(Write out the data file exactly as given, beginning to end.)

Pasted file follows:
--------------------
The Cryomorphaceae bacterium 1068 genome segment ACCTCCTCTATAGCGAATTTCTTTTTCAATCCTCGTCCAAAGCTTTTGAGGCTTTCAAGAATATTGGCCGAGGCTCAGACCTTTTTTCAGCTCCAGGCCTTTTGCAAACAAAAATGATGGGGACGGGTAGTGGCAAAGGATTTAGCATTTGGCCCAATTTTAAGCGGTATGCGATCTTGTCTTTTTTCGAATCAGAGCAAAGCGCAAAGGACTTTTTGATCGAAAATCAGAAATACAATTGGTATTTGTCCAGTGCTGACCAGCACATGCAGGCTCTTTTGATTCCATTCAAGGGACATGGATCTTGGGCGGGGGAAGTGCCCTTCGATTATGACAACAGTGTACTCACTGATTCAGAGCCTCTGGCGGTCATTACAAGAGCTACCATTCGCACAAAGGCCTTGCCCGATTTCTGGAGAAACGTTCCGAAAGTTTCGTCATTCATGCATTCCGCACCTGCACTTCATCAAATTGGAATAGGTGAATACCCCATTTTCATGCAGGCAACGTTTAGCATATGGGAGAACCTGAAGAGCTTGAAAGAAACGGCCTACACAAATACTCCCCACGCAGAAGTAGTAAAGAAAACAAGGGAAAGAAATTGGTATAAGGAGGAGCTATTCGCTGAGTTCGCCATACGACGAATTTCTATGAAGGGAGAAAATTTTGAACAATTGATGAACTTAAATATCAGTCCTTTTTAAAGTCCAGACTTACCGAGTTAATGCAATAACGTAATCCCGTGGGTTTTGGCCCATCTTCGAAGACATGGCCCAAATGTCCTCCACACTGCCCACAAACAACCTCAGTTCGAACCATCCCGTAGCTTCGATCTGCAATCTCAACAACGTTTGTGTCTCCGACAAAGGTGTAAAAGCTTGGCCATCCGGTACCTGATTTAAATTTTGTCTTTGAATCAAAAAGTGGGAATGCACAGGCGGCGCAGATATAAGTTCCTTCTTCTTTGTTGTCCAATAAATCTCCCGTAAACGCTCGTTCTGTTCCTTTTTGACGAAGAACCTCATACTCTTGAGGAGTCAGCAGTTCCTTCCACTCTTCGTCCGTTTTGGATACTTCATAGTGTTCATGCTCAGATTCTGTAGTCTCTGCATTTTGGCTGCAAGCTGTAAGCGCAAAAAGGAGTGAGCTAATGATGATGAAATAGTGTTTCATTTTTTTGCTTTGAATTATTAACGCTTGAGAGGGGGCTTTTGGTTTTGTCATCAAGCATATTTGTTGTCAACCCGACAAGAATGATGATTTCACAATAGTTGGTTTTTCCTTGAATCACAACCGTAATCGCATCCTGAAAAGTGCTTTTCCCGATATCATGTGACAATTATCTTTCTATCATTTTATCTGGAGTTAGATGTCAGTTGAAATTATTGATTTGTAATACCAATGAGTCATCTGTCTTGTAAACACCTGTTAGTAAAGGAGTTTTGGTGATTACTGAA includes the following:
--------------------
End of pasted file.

The Cryomorphaceae bacterium 1068 genome segment ACCTCCTCTATAGCGAATTTCTTTTTCAATCCTCGTCCAAAGCTTTTGAGGCTTTCAAGAATATTGGCCGAGGCTCAGACCTTTTTTCAGCTCCAGGCCTTTTGCAAACAAAAATGATGGGGACGGGTAGTGGCAAAGGATTTAGCATTTGGCCCAATTTTAAGCGGTATGCGATCTTGTCTTTTTTCGAATCAGAGCAAAGCGCAAAGGACTTTTTGATCGAAAATCAGAAATACAATTGGTATTTGTCCAGTGCTGACCAGCACATGCAGGCTCTTTTGATTCCATTCAAGGGACATGGATCTTGGGCGGGGGAAGTGCCCTTCGATTATGACAACAGTGTACTCACTGATTCAGAGCCTCTGGCGGTCATTACAAGAGCTACCATTCGCACAAAGGCCTTGCCCGATTTCTGGAGAAACGTTCCGAAAGTTTCGTCATTCATGCATTCCGCACCTGCACTTCATCAAATTGGAATAGGTGAATACCCCATTTTCATGCAGGCAACGTTTAGCATATGGGAGAACCTGAAGAGCTTGAAAGAAACGGCCTACACAAATACTCCCCACGCAGAAGTAGTAAAGAAAACAAGGGAAAGAAATTGGTATAAGGAGGAGCTATTCGCTGAGTTCGCCATACGACGAATTTCTATGAAGGGAGAAAATTTTGAACAATTGATGAACTTAAATATCAGTCCTTTTTAAAGTCCAGACTTACCGAGTTAATGCAATAACGTAATCCCGTGGGTTTTGGCCCATCTTCGAAGACATGGCCCAAATGTCCTCCACACTGCCCACAAACAACCTCAGTTCGAACCATCCCGTAGCTTCGATCTGCAATCTCAACAACGTTTGTGTCTCCGACAAAGGTGTAAAAGCTTGGCCATCCGGTACCTGATTTAAATTTTGTCTTTGAATCAAAAAGTGGGAATGCACAGGCGGCGCAGATATAAGTTCCTTCTTCTTTGTTGTCCAATAAATCTCCCGTAAACGCTCGTTCTGTTCCTTTTTGACGAAGAACCTCATACTCTTGAGGAGTCAGCAGTTCCTTCCACTCTTCGTCCGTTTTGGATACTTCATAGTGTTCATGCTCAGATTCTGTAGTCTCTGCATTTTGGCTGCAAGCTGTAAGCGCAAAAAGGAGTGAGCTAATGATGATGAAATAGTGTTTCATTTTTTTGCTTTGAATTATTAACGCTTGAGAGGGGGCTTTTGGTTTTGTCATCAAGCATATTTGTTGTCAACCCGACAAGAATGATGATTTCACAATAGTTGGTTTTTCCTTGAATCACAACCGTAATCGCATCCTGAAAAGTGCTTTTCCCGATATCATGTGACAATTATCTTTCTATCATTTTATCTGGAGTTAGATGTCAGTTGAAATTATTGATTTGTAATACCAATGAGTCATCTGTCTTGTAAACACCTGTTAGTAAAGGAGTTTTGGTGATTACTGAA includes the following: